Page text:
The Dreadnaughts by David Howarth - 1979

Front Cover, The Dreadnoughts by David Armine Howarth and the Editors of Time-Life Books, 1979.

Front Cover, The Dreadnoughts by David Armine Howarth and the Editors of Time-Life Books, 1979. The apogee of World War I battleship design, the superdreadnought Queen Elizabeth displays her might and majesty in this postwar painting by Oscar Parkes. Mounting eight immense 15-inch guns, she could fire a barrage 15 times heavier than that of Admiral Nelson’s flagship Victory in 1805 at Trafalgar. GGA Image ID # 18135a3846

The Dreadnought’s performance on sea trials was nothing short of sensational. From Portsmouth she steamed south to the Mediterranean, then shaped a course across the Atlantic to Trinidad, and back again. With her turbines she proved fully capable of steaming at her promised top speed of 21 knots; even more remarkable, she made the return trip from the West Indies, a total of nearly 7,000 miles on a round-about course, at an average speed of 17.5 knots, with no mechanical breakdown—an achievement no ship with reciprocating engines had ever equaled.

The most suspenseful moment of the trials came when it was time to fire her 12-inch guns, eight to the broadside. It was a moment that Sir Philip Watts, as director of the Portsmouth shipyards that had turned her out, awaited with trepidation. “He looked very grave and serious,’’ wrote one officer who was present, “and I am quite sure that he fully expected the decks to come down wholesale. Presently there was a muffled roar and a bit of a kick on the ship. The eight guns had been fired and scores of men between decks had no idea what had happened.” That “bit of a kick” had hurled a total of 21,250 pounds of shell 8,000 yards.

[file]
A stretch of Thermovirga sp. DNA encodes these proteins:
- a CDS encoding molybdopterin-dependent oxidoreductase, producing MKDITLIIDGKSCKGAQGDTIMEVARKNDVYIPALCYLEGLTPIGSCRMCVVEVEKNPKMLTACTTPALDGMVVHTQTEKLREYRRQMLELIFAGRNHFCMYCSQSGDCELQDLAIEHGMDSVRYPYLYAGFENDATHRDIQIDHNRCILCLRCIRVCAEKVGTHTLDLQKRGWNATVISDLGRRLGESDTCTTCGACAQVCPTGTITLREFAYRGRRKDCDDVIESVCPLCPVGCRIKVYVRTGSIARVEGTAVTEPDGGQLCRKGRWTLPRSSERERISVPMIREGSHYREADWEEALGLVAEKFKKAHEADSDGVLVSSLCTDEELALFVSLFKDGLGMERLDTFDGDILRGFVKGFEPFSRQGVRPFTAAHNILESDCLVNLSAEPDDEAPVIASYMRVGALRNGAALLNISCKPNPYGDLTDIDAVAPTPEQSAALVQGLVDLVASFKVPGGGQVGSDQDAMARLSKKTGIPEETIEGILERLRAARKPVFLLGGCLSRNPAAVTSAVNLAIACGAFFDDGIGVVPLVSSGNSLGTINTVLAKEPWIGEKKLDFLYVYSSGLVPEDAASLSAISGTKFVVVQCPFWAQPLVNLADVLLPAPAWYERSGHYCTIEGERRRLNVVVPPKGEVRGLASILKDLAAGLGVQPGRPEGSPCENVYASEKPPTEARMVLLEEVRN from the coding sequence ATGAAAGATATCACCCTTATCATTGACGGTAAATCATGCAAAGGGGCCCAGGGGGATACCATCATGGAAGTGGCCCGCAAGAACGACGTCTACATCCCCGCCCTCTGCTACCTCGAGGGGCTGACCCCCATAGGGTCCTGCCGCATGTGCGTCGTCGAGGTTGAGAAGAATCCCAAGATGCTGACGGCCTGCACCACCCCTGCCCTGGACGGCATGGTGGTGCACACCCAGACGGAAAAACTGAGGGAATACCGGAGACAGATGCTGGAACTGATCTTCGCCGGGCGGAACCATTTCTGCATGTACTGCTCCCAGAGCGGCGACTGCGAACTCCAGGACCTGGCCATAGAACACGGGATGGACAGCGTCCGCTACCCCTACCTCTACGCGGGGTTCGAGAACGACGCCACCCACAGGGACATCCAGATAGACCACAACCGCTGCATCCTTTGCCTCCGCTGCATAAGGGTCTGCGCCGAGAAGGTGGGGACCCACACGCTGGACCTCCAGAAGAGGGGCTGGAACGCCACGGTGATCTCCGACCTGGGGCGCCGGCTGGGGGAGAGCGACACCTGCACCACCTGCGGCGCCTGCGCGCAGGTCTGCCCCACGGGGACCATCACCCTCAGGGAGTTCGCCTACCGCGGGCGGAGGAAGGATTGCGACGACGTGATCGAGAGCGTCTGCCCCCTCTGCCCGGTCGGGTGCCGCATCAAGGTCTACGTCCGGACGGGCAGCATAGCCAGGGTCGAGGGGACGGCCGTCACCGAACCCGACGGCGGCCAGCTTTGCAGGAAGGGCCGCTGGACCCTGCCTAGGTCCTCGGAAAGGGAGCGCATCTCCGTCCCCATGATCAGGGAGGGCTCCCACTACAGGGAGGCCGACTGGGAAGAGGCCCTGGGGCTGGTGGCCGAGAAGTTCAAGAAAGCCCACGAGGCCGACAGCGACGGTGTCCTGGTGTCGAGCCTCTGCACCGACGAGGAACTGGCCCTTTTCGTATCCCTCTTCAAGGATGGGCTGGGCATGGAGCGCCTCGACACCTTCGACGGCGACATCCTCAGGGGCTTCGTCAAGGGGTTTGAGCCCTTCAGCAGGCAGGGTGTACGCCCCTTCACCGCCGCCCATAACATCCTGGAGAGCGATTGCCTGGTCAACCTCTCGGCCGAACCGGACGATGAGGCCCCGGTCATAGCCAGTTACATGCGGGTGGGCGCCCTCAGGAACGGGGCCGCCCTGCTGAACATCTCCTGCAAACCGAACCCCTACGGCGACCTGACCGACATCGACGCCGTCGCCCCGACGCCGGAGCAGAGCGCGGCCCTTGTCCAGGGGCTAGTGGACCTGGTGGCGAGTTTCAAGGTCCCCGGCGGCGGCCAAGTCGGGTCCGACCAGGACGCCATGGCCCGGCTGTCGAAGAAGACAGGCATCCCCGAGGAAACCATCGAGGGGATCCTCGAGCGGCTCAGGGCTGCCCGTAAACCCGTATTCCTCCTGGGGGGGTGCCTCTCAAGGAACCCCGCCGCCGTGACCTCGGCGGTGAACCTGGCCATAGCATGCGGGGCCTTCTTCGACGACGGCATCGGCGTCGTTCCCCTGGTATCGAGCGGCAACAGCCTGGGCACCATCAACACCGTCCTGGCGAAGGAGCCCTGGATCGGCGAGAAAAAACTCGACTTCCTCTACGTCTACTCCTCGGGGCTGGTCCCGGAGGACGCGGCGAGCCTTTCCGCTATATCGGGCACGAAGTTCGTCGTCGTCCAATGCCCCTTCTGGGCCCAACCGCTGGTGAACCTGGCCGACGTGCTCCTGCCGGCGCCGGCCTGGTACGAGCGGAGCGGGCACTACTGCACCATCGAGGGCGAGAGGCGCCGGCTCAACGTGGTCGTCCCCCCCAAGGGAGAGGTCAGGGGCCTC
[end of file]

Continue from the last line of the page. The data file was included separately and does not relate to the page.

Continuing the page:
-- Excerpt from The Dreadnoughts

Contents

  • Chapter 1: a Teutonic Challenge To Britannia's Rule
  • Essay: Training for a New Era of Ships Without Sails
  • Chapter 2: The Fabulous Fleet That Jacky Built
  • Essay: Artful Appeals To a Nation at War
  • Chapter 3: The Long Wait for Armageddon
  • Essay: Mine Warfare: Seeds of Death Planted in the Sea
  • Chapter 4: A Fierce Skirmish of Scouts at Jutland
  • Chapter 5: A Duel of Dreadnoughts: 50 Minutes of Fury
  • Essay: The Drama of Jutland Through a German's Eyes
  • Chapter 6: Dishonor and Suicide for the Kaiser's Navy
  • Bibliography
  • Picture Credits
  • Acknowledgments
  • Index

About the Author

David Howarth brings to his books a practical knowledge of ships and the sea. During World War II he served as a lieutenant commander in the Royal Navy and spent four years in the Shetland Islands organizing fishing boats with crews of Norwegian volunteers to land agents and arms in occupied Norway. After the War he designed and built boats, before turning to writing full time. His books include Trafalgar, and, in the Seafarers series, The Men-of-War.

Front Cover, Puck Magazine, 22 September 1909, Published by Keppler & Schwarzmann, New York.

Front Cover, Puck Magazine, 22 September 1909, Published by Keppler & Schwarzmann, New York. Illustration shows a high-stakes poker game with Uncle Sam, William II, the German Emperor, Meiji, the Emperor of Japan, Armand Fallières, President of France, and Edward VII, King of Great Britain; the emperor of Japan is raising the bid by one battleship. Library of Congress LC 2011647506. GGA Image ID # 1813f9e563

What is a Dreadnought?

Photograph Shows the HMS Dreadnought. Quarterdeck of Dreadnought Cleared for Action, ca 1915.

Photograph Shows the HMS Dreadnought. Quarterdeck of Dreadnought Cleared for Action, ca 1915. Photograph by Bains News Service. Library of Congress LC 2014696981. GGA Image ID # 1815191e02

Lautenschlager describes the eight years before the First World War when the dreadnoughts capitalized on technological developments in optics and electrical transmissions of information.

New optical technology eventually allowed the dreadnoughts to get accurate range and bearing information on the target, while the electrical transmission technology allowed accurate and simultaneous transmission of this information from the spotting top to all the guns.